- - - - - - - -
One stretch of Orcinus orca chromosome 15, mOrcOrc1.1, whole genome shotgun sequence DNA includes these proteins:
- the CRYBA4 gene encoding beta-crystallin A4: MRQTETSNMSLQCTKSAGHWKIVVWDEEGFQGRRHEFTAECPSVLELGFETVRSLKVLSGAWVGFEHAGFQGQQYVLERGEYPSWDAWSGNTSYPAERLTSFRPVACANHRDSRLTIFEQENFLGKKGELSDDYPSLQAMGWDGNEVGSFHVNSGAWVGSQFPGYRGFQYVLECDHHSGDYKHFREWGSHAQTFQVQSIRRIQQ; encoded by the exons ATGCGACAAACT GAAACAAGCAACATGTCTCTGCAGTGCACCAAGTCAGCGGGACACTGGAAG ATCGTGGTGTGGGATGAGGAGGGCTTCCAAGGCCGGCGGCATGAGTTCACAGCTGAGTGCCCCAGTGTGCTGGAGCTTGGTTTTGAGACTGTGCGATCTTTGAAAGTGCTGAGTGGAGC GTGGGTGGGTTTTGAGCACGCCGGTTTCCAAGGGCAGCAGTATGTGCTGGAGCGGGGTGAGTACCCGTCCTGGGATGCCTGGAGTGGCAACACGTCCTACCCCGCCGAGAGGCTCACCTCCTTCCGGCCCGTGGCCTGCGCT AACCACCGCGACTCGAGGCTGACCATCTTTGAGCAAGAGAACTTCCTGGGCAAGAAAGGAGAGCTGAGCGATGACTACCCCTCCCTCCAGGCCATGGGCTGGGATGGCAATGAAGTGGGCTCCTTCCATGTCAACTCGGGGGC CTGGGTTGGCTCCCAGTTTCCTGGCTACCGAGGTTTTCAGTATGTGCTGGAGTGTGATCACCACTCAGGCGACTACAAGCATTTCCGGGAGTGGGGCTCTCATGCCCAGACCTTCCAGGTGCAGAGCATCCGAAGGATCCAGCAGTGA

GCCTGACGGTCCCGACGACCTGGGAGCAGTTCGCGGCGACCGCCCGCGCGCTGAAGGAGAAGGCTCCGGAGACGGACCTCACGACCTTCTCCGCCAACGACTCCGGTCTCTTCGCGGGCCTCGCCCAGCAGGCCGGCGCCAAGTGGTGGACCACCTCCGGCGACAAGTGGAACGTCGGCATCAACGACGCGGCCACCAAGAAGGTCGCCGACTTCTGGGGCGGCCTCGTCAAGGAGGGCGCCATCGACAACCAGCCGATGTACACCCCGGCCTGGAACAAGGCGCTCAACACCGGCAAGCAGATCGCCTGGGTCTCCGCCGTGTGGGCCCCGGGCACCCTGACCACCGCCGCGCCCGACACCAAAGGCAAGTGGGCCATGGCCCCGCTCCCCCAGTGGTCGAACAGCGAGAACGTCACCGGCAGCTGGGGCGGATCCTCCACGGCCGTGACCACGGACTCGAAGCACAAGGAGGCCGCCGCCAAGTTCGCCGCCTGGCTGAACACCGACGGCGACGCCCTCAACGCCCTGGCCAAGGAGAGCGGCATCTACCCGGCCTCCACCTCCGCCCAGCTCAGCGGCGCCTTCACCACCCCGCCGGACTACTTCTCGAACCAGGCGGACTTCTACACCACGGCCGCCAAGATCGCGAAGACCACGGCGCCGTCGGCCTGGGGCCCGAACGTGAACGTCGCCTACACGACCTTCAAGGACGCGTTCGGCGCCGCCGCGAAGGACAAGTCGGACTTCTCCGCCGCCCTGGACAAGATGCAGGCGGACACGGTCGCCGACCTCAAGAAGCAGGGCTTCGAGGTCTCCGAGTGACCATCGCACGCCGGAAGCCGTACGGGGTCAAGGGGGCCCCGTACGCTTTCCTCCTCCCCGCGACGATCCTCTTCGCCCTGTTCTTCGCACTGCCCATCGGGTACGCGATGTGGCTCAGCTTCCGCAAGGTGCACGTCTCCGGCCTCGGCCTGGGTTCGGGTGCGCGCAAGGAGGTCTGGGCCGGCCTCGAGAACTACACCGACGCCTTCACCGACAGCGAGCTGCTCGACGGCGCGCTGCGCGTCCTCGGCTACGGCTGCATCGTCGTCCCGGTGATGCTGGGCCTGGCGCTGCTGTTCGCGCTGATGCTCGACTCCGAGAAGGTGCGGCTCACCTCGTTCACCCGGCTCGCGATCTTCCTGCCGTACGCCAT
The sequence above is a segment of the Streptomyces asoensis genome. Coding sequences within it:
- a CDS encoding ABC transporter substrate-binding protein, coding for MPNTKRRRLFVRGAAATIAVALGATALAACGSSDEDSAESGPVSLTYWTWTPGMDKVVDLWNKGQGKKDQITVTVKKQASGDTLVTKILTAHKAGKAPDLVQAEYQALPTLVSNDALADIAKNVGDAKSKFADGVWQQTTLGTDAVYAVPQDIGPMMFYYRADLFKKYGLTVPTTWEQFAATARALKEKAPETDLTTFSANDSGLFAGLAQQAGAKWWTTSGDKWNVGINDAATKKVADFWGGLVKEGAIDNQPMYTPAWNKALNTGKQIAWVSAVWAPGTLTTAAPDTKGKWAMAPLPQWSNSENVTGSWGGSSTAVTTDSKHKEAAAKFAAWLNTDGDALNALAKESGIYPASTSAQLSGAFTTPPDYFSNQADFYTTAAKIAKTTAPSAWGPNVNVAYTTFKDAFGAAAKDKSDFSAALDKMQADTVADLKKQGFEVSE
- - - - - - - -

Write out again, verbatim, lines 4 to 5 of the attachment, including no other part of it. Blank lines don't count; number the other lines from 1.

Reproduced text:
The sequence above is a segment of the Streptomyces asoensis genome. Coding sequences within it:
- a CDS encoding ABC transporter substrate-binding protein, coding for MPNTKRRRLFVRGAAATIAVALGATALAACGSSDEDSAESGPVSLTYWTWTPGMDKVVDLWNKGQGKKDQITVTVKKQASGDTLVTKILTAHKAGKAPDLVQAEYQALPTLVSNDALADIAKNVGDAKSKFADGVWQQTTLGTDAVYAVPQDIGPMMFYYRADLFKKYGLTVPTTWEQFAATARALKEKAPETDLTTFSANDSGLFAGLAQQAGAKWWTTSGDKWNVGINDAATKKVADFWGGLVKEGAIDNQPMYTPAWNKALNTGKQIAWVSAVWAPGTLTTAAPDTKGKWAMAPLPQWSNSENVTGSWGGSSTAVTTDSKHKEAAAKFAAWLNTDGDALNALAKESGIYPASTSAQLSGAFTTPPDYFSNQADFYTTAAKIAKTTAPSAWGPNVNVAYTTFKDAFGAAAKDKSDFSAALDKMQADTVADLKKQGFEVSE